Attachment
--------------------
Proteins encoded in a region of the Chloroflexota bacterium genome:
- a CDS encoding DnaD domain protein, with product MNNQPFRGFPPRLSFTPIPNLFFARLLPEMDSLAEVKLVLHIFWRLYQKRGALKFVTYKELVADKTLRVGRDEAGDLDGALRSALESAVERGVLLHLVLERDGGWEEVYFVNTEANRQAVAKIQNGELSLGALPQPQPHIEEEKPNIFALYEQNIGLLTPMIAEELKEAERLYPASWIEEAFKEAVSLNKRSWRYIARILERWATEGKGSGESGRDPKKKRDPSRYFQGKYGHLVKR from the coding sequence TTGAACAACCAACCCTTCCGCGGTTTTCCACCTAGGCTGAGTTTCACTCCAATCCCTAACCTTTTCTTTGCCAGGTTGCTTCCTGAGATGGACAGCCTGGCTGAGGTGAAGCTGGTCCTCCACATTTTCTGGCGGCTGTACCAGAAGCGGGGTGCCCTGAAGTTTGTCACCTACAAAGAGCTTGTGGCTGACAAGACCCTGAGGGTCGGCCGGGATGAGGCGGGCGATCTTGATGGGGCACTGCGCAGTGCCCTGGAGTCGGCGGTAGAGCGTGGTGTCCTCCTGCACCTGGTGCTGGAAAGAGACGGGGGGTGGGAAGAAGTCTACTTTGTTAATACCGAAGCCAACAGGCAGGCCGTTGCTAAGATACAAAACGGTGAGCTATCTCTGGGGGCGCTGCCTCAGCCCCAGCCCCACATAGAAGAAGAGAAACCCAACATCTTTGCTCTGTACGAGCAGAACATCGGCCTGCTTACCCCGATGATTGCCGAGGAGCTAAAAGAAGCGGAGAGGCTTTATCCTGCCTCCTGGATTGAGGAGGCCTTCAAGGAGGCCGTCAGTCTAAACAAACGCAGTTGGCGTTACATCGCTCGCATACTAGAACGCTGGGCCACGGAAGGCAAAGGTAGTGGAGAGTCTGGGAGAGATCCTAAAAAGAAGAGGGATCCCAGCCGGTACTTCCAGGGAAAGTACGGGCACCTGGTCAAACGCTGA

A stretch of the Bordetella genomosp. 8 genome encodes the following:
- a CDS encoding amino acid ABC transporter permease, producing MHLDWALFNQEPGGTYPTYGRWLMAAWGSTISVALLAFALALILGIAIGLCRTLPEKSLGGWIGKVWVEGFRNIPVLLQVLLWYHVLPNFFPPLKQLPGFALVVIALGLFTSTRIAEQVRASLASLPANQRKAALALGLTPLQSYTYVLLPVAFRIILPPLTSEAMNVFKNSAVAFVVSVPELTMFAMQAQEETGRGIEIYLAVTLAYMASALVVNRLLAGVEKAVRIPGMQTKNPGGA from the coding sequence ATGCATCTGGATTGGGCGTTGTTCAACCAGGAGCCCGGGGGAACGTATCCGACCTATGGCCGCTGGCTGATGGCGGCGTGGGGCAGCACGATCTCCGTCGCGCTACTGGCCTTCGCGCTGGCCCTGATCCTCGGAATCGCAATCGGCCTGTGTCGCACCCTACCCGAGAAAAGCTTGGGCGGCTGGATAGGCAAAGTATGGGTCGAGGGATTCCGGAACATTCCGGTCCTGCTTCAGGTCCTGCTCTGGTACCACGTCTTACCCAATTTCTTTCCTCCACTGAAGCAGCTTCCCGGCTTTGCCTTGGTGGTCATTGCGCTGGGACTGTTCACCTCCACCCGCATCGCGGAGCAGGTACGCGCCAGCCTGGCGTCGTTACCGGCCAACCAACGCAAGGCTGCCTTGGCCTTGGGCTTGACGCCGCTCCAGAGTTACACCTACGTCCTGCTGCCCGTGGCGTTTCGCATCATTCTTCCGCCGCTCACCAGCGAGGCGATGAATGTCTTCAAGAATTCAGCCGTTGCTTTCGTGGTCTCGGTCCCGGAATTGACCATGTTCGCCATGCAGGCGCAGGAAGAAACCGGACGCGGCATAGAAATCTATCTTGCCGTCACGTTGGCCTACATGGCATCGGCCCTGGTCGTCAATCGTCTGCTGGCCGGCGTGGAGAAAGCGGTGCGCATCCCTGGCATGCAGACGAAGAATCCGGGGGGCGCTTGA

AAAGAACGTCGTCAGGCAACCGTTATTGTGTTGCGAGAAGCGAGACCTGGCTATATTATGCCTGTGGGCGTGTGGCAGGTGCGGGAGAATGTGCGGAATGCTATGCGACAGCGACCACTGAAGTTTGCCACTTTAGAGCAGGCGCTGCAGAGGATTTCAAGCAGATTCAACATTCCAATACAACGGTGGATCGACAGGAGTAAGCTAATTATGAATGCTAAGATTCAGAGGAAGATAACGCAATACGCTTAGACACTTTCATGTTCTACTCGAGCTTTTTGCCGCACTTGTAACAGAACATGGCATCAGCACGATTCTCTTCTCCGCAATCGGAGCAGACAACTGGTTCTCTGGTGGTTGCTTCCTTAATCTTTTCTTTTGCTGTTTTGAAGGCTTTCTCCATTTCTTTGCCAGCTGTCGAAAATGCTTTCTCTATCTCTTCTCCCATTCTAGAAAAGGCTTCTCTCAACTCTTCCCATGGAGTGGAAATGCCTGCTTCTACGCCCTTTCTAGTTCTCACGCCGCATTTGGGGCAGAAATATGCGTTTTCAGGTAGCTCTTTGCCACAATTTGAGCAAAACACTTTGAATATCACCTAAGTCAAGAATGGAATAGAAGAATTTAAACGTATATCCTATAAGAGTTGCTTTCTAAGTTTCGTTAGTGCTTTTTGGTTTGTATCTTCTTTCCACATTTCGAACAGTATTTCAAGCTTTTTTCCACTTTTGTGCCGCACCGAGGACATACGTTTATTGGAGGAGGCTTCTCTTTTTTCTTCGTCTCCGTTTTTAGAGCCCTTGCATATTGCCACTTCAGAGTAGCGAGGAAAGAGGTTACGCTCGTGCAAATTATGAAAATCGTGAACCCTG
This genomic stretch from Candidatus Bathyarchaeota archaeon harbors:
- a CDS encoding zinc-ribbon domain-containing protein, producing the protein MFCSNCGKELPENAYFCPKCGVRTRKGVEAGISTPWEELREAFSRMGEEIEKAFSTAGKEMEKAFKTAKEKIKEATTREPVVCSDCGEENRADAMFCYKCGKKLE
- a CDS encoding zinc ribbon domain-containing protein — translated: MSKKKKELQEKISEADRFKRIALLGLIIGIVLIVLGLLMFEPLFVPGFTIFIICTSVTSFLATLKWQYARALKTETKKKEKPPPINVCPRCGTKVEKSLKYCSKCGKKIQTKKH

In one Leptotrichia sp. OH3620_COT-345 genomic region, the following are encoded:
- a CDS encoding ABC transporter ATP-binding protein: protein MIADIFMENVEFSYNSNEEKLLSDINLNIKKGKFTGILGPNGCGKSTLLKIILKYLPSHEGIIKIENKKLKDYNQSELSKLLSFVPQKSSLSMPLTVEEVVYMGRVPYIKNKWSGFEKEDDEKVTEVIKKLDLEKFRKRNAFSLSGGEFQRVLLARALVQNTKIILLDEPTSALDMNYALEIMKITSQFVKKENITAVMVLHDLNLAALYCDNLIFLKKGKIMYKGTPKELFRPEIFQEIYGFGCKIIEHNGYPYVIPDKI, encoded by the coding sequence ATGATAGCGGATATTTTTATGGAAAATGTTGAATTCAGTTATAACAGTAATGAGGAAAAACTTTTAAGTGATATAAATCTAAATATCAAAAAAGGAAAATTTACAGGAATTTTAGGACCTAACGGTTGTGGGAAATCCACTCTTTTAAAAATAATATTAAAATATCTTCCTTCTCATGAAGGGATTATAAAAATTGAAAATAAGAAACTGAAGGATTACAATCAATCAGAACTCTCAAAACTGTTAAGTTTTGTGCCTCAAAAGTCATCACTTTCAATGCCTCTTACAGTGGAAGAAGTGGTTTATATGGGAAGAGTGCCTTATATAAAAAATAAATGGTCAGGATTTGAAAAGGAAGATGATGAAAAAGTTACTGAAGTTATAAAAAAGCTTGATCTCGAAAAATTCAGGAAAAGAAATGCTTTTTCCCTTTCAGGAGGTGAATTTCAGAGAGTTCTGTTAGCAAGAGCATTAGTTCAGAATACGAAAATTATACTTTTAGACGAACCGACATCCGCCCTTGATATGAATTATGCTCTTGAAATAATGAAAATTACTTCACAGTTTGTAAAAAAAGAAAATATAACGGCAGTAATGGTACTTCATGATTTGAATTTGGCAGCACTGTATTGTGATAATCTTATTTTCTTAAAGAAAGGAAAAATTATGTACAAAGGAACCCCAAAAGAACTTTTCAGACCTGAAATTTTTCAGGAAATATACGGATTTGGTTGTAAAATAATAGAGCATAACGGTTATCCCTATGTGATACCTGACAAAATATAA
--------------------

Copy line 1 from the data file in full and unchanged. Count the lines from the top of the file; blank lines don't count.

Proteins encoded in a region of the Chloroflexota bacterium genome: